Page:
COMMENTARY | My only son, who is 15 years old, could die playing high school football. He might suffer an injury that impairs him for life. If either happened, I would be shattered. Yet he wants to play. It’s his desire, not mine. I allow it because it’s the right decision for him. Only his parent could know that. My decision has yielded positive benefits but has been costly.
Let me paint a picture. Around 3 a.m. one morning this week he called me to his room to say he felt a headache and nausea. His leg hurt. He was having difficulty sleeping.
Earlier that day I saw him play a game in which he returned kickoffs and got hit hard. On the sideline he walked with a limp because several weeks ago he pulled a groin muscle. It won’t heal. In the game the opposing quarterback took a hit and lay motionless on the field for 15 minutes before an ambulance carted him away.
His body is degenerating
Since the season began last June–yes they start practicing that early–my son’s body has been degenerating. He didn’t feel well that night, I suspect, because of the previous day’s collisions or maybe the cumulative effect of the season’s daily poundings. I have dreaded receiving a phone call from his coach informing me that my son broke his spine, or suffered a concussion, or tore his knee ligaments.
Nothing that severe has happened, but the physical problems have been piling up. During a summer practice he fell on a turf field. The spill caused a three-inch bloody shin burn. For weeks the burn festered with yellow pus. He may have an ugly scar for life. After a recent game he had to be taken to a hospital emergency room because he felt severe forearm pain. Although the x-ray was negative, the pain persisted. At home his groin pull forces him to step crookedly up the stairs.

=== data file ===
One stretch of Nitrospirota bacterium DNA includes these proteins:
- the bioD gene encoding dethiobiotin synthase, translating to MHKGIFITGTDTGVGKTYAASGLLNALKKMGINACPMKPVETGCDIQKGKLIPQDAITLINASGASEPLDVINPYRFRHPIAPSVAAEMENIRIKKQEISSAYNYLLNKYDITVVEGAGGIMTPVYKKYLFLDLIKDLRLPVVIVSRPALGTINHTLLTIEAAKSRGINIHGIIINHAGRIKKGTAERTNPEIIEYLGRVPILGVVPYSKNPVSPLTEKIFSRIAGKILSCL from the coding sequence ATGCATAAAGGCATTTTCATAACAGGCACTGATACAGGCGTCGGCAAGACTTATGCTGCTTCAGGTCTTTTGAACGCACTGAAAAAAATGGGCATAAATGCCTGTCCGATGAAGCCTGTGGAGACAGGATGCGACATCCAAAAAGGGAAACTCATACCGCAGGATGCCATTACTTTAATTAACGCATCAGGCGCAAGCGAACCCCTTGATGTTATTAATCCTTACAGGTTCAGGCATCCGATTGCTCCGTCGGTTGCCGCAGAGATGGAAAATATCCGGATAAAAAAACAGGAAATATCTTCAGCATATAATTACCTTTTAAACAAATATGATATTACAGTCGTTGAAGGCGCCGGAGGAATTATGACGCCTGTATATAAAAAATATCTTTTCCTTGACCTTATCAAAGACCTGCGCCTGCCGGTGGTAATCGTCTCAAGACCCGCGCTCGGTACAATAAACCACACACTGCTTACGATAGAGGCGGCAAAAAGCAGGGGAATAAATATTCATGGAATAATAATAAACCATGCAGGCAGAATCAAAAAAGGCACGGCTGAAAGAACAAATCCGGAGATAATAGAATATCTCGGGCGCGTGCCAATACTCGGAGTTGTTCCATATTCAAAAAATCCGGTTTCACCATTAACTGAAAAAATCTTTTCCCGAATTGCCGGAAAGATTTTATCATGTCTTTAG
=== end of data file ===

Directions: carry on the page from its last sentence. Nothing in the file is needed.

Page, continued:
High school football is especially dangerous
Football is as dangerous an athletic endeavor as there is–especially at the high school level. From 1931 through 2012 there were 1,027 deaths directly related to football, 68 percent of whom were high school players, according to the Annual Survey of Football Injury Research. The research was conducted by the National Center for Catastrophic Sports Injury Research. The research also found that from 1982 to 2008, 62 percent of the fatalities (635 of 1,010) in 18 high school sports were related to football.
So why allow my son to play? Four reasons:
- · while real, the statistical chances of him suffering a catastrophic injury are very low; the National Center for Catastrophic Sports Injury Research found that approximately one high school athlete out of 100,000 who participates would get such a serious injury;
- · he’s learning about discipline and being a responsible teammate, two important life skills;
- · he’s making friends, a huge part of high school development; and
- · he enjoys playing, and having fun at his age is crucial.
While I would be relieved if he stopped, I know football fulfills him. As he walks off the field after games, he smiles.
Still, I am wary. Earlier this month a West Virginia high school football player passed away due to a game brain injury, according to Profootballtalk.com. Had he been my son, I would be tormented the rest of my life. But the game brings him other important benefits. That outweighs all the fear and worry. It’s a close call but the right one–for us.